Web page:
Despite the occasional theoretical diversity, the actual practice of Portuguese translators has changed very little from antiquity to the present day. With the exception of some extreme metaphrases from early Christianity and the Middle Ages, and adaptations from certain periods (especially pre-classical Rome and the 18th century), Portuguese translators/translators have shown flexible caution in finding “literal” equivalents or “where possible, paraphrasing where necessary, because the original meaning and other crucial” values (e.g., style, versified form, consistent with musical accompaniment or, in films, with the articulate movements of spoken language) as required by the context.
In general, Portuguese translators decided to keep the context itself by reproducing the signs in the original order and, thereafter, respecting the word order, reinterpreting the existing grammatical structure when necessary. Grammatical differences between languages with “fixed word order” (e.g. English, French, German) and languages with “free word order” (e.g. Greek, Latin, Polish, Russian) were not an impediment in this respect.
When existing terms in the source language were missing in the target language, translators borrowed them, thus enriching the target language. Thanks in large part to this limestone/copy exchange and the borrowing of words between languages, as well as their importation from other languages, there are very few concepts that are “untranslatable” between modern European languages.

02/ 2019 -Current: Collaboration as a translator at traductoresportugues dot com:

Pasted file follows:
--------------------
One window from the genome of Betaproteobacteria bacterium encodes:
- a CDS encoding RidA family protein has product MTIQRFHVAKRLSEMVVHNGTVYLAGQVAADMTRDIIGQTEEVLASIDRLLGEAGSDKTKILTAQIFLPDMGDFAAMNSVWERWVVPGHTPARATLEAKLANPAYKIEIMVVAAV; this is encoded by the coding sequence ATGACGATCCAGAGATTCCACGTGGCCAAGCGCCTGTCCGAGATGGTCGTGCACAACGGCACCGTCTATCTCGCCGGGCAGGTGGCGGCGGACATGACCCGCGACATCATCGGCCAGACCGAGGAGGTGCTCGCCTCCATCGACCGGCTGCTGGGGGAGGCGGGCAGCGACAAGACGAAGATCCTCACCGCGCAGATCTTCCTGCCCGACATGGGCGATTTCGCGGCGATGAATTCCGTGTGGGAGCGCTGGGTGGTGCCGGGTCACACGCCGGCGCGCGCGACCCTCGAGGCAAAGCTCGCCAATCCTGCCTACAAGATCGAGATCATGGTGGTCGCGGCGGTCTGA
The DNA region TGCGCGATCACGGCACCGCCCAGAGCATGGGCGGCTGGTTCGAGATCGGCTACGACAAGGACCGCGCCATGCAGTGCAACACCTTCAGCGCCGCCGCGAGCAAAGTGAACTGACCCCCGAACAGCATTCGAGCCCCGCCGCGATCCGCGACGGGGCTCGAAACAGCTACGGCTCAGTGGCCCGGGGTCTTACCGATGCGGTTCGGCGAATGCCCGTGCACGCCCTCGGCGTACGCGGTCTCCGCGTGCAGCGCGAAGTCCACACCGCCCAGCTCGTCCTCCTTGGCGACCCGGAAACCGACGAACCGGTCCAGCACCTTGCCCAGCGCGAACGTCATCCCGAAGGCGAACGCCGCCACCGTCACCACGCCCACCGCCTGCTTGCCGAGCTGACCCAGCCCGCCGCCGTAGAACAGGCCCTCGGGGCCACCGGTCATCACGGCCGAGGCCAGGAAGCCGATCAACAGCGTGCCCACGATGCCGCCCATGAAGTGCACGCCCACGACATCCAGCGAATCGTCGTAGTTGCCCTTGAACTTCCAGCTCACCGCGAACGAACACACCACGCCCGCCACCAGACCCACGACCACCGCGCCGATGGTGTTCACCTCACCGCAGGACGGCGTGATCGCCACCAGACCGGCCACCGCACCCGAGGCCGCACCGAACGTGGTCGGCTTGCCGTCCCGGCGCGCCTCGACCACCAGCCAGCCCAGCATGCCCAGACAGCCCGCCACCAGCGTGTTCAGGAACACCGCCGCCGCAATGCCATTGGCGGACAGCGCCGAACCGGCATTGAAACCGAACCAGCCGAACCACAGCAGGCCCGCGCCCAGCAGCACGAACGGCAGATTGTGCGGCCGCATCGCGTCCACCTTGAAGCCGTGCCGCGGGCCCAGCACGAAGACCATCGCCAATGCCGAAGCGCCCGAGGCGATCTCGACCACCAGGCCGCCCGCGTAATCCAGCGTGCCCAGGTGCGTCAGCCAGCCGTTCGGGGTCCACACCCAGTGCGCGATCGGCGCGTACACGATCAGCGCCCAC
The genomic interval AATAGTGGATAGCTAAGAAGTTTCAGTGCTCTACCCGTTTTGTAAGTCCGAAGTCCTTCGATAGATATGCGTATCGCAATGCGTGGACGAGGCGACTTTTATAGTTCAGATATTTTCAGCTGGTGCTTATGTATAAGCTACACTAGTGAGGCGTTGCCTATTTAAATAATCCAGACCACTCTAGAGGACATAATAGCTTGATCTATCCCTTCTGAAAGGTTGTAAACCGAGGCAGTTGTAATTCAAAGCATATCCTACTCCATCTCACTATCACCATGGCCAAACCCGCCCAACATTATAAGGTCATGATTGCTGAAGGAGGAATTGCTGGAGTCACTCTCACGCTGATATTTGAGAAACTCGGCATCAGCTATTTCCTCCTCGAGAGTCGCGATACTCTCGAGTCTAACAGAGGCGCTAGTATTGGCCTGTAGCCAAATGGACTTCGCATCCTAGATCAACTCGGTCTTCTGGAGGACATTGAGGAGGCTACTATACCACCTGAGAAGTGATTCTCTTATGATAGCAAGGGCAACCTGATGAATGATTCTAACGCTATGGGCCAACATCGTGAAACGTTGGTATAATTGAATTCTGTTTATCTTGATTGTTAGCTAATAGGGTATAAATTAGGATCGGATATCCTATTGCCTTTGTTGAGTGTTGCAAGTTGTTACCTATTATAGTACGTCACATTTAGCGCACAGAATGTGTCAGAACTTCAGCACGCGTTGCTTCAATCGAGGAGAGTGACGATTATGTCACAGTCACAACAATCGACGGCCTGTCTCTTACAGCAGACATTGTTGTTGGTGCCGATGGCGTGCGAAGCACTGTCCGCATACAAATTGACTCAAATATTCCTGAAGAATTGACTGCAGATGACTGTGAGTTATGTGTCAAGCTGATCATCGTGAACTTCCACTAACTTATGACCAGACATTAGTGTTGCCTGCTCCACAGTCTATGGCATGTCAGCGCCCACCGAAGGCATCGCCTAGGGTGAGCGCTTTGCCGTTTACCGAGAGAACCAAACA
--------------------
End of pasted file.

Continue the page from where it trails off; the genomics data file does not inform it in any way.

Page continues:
Translation services of web content from Portuguese and English to Spanish.

- Review of translations

11/ 2017 - 08/2018: Analysis, writing and management of tourism content for several medical and legal content websites:

- Review of medical and legal content and translations.

- Writing of other content.

- Website translation services.

- Attention to users via email.
- Writing articles and content for the corporate blog.
- Management of social networks.
- Content analysis with Google Analytics and SEO tools.
- Website maintenance.

- Customer service via email and telephone.

11/ 2015 - 07/2016: Writer and creator of legal content:

- Writing articles for corporate blog.

- Management of social networks. Parallel transcription services.

- Content analysis and writing with Google Analytics and SEO tools.

- Creation and maintenance of the website in website builder.

- Troubleshooting.

02/ 2015 - 08/2015: Internship in marketing and communication - Codex Pro (Porto, Portugal):

- Creative content writing.

- Translation and localization services for tourism websites.

- Development of online marketing strategies.

- Social media management.

- Audiovisual content creation.

Languages - Spanish: near-native English: C1 - native Portuguese: C1.

Software translations and use of CAT like:

- SDL Trados
- Memsource
- Microsoft Office
- Adobe Creative Suite
- Google Analytics
- Wordpress
- Ahrefs
Translation is a process (almost like a dialectic) that creates transnational social links and spaces, revalues ​​local cultures and brings third cultures to the foreground, it is a process to avoid contradictions, misunderstandings and sometimes even conflicts of a varied nature.